The general elections of March 2018 opened, once again, a turbulent phase in Italian politics. After a long government-formation process characterised by many twists and turns, a new cabinet was sworn in, introducing several novel elements into the Italian political system. The so-called ‘government of change’ is formed by parties that are (the Five Star Movement) or have recently been (the League) outside the mainstream of the Italian party system. The new government is supported by a ‘populist’ majority in Parliament, as the two coalition parties took strong anti-Europe and anti-establishment stances before and after the elections. At the same time, the cabinet includes a non-partisan Prime Minister and a number of technocrats in some key portfolios. For the first time in Italian republican history, the yellow-green cabinet relies upon a formal post-electoral contract signed by the leaders of the coalition parties. What is the impact of the ‘government of change’ on the Italian political system? To what extent have the party system and party competition been reshaped after the 2018 elections? How new, really, is the parliamentary class in Legislature XVIII? Have anti-establishment parties turned themselves into the ‘casta’? Is there some balance between populists and technocrats in the cabinet? How effective is the coalition contract in containing ministers’ discretion and managing intra-cabinet conflict? Will the yellow-green majority be willing and able to implement the big policy reforms outlined by its leaders in the fields of fiscal and welfare policy? These are just a few of the many interesting questions that describe the new political phase and help us to understand if the formation of the ‘government of change’ can be a true turning point in the most recent evolution of the Italian political system.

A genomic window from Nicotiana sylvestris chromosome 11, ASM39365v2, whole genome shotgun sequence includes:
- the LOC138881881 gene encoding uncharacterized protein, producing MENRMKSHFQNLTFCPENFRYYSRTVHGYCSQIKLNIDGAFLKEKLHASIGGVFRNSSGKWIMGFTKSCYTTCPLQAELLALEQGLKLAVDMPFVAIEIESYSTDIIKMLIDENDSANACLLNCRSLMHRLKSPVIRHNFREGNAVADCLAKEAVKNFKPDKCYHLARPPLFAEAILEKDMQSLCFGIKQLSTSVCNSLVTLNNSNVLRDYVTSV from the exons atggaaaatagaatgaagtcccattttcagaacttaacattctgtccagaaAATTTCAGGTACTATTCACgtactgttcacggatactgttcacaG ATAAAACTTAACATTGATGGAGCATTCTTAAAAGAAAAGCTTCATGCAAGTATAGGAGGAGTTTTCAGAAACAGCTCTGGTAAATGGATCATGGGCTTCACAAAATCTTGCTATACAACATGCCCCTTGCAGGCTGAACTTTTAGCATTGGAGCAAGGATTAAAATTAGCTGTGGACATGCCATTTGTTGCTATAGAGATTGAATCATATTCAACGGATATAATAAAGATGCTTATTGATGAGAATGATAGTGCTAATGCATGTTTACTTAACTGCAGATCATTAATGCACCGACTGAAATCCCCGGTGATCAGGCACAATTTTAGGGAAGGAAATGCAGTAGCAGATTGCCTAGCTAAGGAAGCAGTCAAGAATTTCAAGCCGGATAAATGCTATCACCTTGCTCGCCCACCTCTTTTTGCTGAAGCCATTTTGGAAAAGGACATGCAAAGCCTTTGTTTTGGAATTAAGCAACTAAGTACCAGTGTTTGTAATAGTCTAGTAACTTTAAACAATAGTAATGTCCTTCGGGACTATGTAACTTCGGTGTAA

For its second issue of 2018, Italian Political Science (IPS) hosts a special issue on the analysis of Italian politics under the ‘government of change’ edited by Andrea Pedrazzani. We invite interested contributors to submit short papers (between 4,000 and 6,000 words) covering a broad set of topics and using a wide range of approaches and methods. The following is a (non-restricted) list of topics we are interested in:

  1. The evolution of the Italian party system and the dimensions of party competition
  2. The traits of the new parliamentary class
  3. The process of government formation
  4. Portfolio allocation and the selection and characteristics of government personnel
  5. Patterns of cooperation and conflict between the two coalition partners (coalition governance)
  6. The transformation of ‘populist’ challenger parties into government parties
  7. The emergence of new policy priorities and new policy agendas

Expressions of interest can be sent to the Special Issue guest editor:

Papers can only be submitted electronically through the online submission system available on the journal website.

The deadline for the submission of papers is 30 September 2018. Selected papers will be submitted for peer review.